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Rame di Napoli are famous Sicilian cookies intensely flavored with chocolate and spiced with cinnamon and cloves, a perfect taste combination for the fall and winter seasons. They have a soft and cakey consistency, topped with a dark chocolate glaze and sprinkled with grated pistachio nuts. The pop of color on the dark cookies makes them look as beautiful as they taste.

Originating from Catania, a city on east coast of Sicily, these cookies are a traditional part of the fall season for the catanese. They are associated with and made specifically for All Saints Day and All Souls Day celebrated on the first and second of November, but can be found in most pastry shops in Catania for a few weeks around this time of year. Because Rame di Napoli are usually only available for a short period of time, it is necessary to make them yourself if you want to enjoy them any other time of the year. Making them at home has the added benefit of filling your house with the smell of fall as the scent of cinnamon and cloves wafts through your kitchen.

Before we begin with the recipe, I thought it might be relevant and useful to bring up the topic of recipe translations and the difficulties with them. This is something I struggle with in most of my posts, and this recipe for Rame di Napoli is a pretty good example of that. It is translated from an Italian one, and if you’ve ever encountered an old school traditional Italian recipe you already know that there is a fair chance the directions are not at all specific. Although I do my best to translate the traditional recipes I post so that they are easily understood and followed, I admit that my mind still works like that of an Italian in the kitchen. This means I usually cook “by eye”, estimating amounts with sight and adding/subtracting things as I deem necessary to create the proper outcome. This recipe relies on such a method, so coming up with exact amounts has proven to be a bit of a challenge in this case. If you have any questions or run into uncertainties trying these cookies, just ask! The ingredient list also contains a few things that are probably not already in your kitchen, but they are not difficult to find and totally worth the effort to keep this recipe authentic.

Rame di Napoli

Sicilian Cocoa & Spice Cookies


  • 1 cup frollini or plain tea biscuit cookies, ground into coarse crumbs
  • milk as needed (approximate amount around 1 1/2 cups)
  • 4 cups “00” flour or cake flour
  • 1 cup sugar
  • 2 eggs
  • 1/3 cup lard, melted
  • 4 tbsp butter, melted
  • 1 tbsp honey
  • 1 tbsp orange marmalade
  • 7/8 cup unsweetened cocoa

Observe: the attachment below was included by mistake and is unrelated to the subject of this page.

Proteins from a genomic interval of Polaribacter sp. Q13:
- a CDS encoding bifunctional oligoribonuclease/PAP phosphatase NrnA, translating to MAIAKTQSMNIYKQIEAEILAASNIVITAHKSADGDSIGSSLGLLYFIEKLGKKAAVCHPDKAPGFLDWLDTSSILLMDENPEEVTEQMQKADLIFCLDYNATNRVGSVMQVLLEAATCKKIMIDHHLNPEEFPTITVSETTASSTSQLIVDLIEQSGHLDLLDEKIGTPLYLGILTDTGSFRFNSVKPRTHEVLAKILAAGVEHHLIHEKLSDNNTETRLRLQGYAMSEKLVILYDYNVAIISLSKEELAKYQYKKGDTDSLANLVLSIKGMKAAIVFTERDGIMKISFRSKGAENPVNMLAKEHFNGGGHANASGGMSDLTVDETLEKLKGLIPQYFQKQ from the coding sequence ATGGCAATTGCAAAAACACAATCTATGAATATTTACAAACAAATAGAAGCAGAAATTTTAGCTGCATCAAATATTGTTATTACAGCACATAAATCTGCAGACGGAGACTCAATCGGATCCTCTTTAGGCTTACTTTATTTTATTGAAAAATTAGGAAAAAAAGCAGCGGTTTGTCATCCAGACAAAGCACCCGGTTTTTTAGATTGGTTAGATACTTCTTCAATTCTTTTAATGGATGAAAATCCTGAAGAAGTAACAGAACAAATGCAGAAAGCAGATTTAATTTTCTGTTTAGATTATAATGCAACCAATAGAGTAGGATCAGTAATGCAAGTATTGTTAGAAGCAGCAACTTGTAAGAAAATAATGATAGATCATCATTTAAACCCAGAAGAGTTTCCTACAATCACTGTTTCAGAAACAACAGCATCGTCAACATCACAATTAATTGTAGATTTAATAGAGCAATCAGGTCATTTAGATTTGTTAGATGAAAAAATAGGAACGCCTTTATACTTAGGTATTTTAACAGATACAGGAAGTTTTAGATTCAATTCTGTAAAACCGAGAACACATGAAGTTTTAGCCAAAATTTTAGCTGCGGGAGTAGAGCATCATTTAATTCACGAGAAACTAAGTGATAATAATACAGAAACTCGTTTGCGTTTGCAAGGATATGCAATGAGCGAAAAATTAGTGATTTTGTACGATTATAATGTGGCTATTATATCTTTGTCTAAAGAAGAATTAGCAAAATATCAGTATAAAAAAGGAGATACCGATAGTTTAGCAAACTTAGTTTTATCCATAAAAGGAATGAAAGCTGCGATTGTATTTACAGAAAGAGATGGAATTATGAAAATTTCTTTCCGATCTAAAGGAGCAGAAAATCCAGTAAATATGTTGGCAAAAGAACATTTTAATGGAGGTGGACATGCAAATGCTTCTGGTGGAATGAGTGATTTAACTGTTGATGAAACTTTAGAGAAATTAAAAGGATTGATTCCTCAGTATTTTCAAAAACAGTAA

• 1 1/2 tbsp ground cloves
  • 1 tbsp ground cinnamon
  • 2 tsp vanilla, or 1 packet vanillina (vanilla powder)
  • 1 tsp baking ammonia
    For the chocolate glaze:

  • 1 cup dark chocolate
  • 4 tbsp butter
  • shelled unsalted pistachios, to taste


Put the cookie crumbs in a medium bowl, just barely covering them with milk. Allow them to sit and soak until the crumbs have absorbed the milk, then stir well until the mixture reaches a creamy consistency. In a separate large bowl, mix together the rest of the ingredients. Add the milk-soaked crumbs to the mixture and combine well. At this point add more milk into the batter, a little at a time, and using a wooden spoon stir until the mixture reaches the consistency of a thick paste, like that of pastry cream. The amount of milk you add will depend on the type of cookie crumbs used, but the amount will likely be approximately 1 to 1 1/2 cups. Look for a somewhat loose and creamy consistency that still holds its shape and is not runny or liquid. Let the batter rest for one hour.

Preheat the oven to 325 and prepare cookie sheets with parchment paper. Scoop the batter into individual oval shaped cookies onto the parchment paper using a spoon. Bake for approximately 10 to 15 minutes until the tops of the cookies appear dry. Remove from the oven and cool completely on a cooling rack. Begin making the glaze only when the cookies have cooled and you are ready to frost them.

To make the glaze, melt the chocolate and butter together using a double boiler on low heat, stirring constantly. Once the chocolate has completely melted and the consistency of the glaze is a thin liquid, remove from heat and pour into a bowl. Dip the top of each cookie into the glaze, coating the surface evenly, and then return them to the cooling rack to dry. Using a grater or zester, grate some pistachio shavings on top of each cookie.


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